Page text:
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How I Prepare to Lead Bible Study

Bible study

Tried and true Bible study lesson books

This is how I prepare to lead Bible study.

I’ve already written about the reason why we study the Bible after that initial read, here.

I’ve been teaching Bible study pretty much since I graduated from college back in the Dark Ages.

Because of our military lifestyle, I’ve led Bible studies in all four corners of the United States and in Hawai’i, not to mention up and down California.

I’ve taught in several different church denominations and in just my neighborhood.

I’ve met so many people and had so many illuminating and fascinating conversations as a result, that I’ve learned–I need to prepare before I lead a Bible Study.

Here’s how I do it.

Pray first

I ask to God to illuminate my heart and mind to the truth set before me in the text.

I ask Him to show me the things that are important to me and the other people in my study, letting the Holy Spirit direct my focus.

I thank Him for the opportunity and set to work.

Amen.

Examine the text

While we can just read through a Bible passage in our devotional times or out of curiosity, the true depth, meaning and insight comes from examining the text.

I took a Kay Arthur Precepts class many years ago and really liked the preparation she uses.

study

Using the Precepts method

I print out a double-spaced copy of the passage I’m teaching and using colored pencils, highlight specific words.

The point is to see what words are used frequently in the passage and thus point towards the theme.

It helps me “see” truth I may not have recognized on a first read through.

I also write notes in the margin, observations I’ve made, draw lines and basically scribble all over it.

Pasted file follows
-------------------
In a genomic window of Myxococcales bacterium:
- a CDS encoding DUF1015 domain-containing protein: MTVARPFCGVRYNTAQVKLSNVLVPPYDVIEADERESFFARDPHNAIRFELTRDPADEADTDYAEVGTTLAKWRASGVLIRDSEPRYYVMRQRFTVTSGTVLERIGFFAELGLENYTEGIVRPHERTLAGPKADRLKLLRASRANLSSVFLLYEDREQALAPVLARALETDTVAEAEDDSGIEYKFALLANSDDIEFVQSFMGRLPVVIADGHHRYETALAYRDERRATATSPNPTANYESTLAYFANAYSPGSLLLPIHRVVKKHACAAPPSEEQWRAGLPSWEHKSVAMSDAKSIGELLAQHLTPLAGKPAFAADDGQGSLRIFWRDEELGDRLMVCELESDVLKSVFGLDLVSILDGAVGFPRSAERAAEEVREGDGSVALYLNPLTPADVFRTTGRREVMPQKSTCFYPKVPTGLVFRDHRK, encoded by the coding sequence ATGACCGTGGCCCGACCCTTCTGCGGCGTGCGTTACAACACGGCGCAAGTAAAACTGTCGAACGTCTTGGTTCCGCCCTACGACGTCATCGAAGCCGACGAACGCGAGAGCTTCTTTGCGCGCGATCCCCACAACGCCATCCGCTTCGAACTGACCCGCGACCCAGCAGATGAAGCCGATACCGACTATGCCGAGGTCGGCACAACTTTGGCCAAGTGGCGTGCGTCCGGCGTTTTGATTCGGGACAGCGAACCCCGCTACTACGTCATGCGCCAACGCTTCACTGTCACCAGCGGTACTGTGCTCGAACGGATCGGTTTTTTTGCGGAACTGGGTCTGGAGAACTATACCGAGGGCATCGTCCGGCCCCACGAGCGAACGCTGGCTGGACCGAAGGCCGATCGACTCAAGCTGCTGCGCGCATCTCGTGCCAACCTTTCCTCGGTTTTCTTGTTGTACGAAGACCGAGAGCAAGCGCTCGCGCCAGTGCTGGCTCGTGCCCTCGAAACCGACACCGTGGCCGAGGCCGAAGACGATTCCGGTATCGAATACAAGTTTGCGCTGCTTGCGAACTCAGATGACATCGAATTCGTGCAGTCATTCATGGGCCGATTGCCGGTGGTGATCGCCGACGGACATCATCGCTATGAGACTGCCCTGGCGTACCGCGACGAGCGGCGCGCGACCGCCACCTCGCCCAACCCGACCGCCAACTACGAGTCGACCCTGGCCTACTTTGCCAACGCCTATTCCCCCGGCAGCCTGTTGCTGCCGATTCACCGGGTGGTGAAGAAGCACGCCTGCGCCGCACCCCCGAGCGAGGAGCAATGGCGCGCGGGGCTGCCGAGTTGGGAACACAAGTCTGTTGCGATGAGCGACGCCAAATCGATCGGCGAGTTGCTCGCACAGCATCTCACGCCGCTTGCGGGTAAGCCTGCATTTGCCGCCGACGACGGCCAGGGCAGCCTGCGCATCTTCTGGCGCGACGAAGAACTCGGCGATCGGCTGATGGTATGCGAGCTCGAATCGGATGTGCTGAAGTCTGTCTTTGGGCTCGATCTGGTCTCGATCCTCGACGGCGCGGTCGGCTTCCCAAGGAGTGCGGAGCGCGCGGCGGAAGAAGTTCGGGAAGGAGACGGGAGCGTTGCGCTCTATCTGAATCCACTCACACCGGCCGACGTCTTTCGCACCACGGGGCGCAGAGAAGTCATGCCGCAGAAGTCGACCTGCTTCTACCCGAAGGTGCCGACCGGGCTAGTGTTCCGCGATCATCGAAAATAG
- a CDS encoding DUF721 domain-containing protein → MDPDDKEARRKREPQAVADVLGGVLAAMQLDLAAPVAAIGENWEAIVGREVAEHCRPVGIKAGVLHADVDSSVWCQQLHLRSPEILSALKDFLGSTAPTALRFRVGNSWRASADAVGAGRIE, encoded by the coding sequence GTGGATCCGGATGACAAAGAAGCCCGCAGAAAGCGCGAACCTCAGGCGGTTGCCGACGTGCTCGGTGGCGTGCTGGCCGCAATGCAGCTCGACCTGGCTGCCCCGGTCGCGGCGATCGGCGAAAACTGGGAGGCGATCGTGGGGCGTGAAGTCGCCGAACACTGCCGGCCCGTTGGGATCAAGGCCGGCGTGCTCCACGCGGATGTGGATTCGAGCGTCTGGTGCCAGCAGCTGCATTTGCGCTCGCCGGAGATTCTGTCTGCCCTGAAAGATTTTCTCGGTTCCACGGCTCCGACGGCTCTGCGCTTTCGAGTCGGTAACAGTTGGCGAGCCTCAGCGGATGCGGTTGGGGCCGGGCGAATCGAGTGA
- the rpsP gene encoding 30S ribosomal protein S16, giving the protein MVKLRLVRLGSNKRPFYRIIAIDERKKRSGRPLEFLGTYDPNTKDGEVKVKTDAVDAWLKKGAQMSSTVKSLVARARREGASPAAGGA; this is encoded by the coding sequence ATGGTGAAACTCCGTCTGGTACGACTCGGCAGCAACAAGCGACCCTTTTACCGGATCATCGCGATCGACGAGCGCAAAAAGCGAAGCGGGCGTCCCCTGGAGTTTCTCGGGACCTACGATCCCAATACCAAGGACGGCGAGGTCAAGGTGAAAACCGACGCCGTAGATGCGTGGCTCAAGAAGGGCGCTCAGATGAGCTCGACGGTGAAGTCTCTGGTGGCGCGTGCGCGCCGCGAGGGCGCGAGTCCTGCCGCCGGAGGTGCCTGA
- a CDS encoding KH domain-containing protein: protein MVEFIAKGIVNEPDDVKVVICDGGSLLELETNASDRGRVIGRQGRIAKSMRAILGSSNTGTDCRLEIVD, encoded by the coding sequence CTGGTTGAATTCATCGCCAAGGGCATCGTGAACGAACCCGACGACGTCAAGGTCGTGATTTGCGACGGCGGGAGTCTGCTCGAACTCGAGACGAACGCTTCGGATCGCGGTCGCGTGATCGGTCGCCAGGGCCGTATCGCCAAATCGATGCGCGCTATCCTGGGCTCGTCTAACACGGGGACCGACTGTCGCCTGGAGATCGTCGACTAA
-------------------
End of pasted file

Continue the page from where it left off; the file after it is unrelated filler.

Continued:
(Just like I do when editing a rough draft of my own work!)

Work through the questions in my Bible study book.

While I have taught straight out of the Bible, I’ve successfully used Bible study material for years.

I’ve only had a year of Bible Study Fellowship (BSF), and one intense Precepts class, but I went all the way through the Lutheran Church Missouri Synod‘s Lifelight study (which I describe as “Lutheran BSF.”)

For years, however, I’ve been using a series of studies from InterVarsity Press called Lifeguide.

The studies are simple–they take a specific passage and ask 10 or so questions.

The focus is on discussion, and for that reason the Lifeguide studies usually incorporate a sliver, or select passages from a long book.

That works well for busy people who have applied Christian teachings to their lives for a long time.

While the study time takes roughly an hour for them to do and for us to discuss, my preparation is much longer.

Examine the answers–in the back or at the bottom of the Bible

Lifeguide studies have answers in the back of the book for select questions.

Once I’ve answered the questions myself, I go to the back and see what their “take” is on the lesson.

Bible study

Completed study, ready to lead!

It’s frequently illuminating and I return to clarify . . .

I also examine the comments and references in the two Bibles I use: a Life Application New King James Version and a Lutheran Study Bible.

The “bottom of the Bible,” (A friend refers to it as “Bob”) often have great insight that I incorporate into my notes.

(I do the lesson myself in one color pen and add notes in another color pen to differentiate my insight from that of scholars).

Be surprised by the Holy Spirit

While those steps prepare me for the study, I try to do the work early in the week, then review my notes the night before.

Often during the interim, the Holy Spirit steps in and surprises me.

I’ll “happen” to read a passage in my regular devotions that casts another angle on the study.

The Sunday sermon will highlight something I missed, whether it covers the same passage or not.

A friend will in general conversation give me an insight.

Something will happen in my own life that enables me to share either a failure or a success–with whatever a particular passage discusses.

It’s fun and exciting.

When it’s not convicting!

Tweetables

How to study the Bible. Click to Tweet

How to prepare for teaching Bible Study. Click to Tweet

Taking apart the Bible–for study. Click to Tweet

 

 

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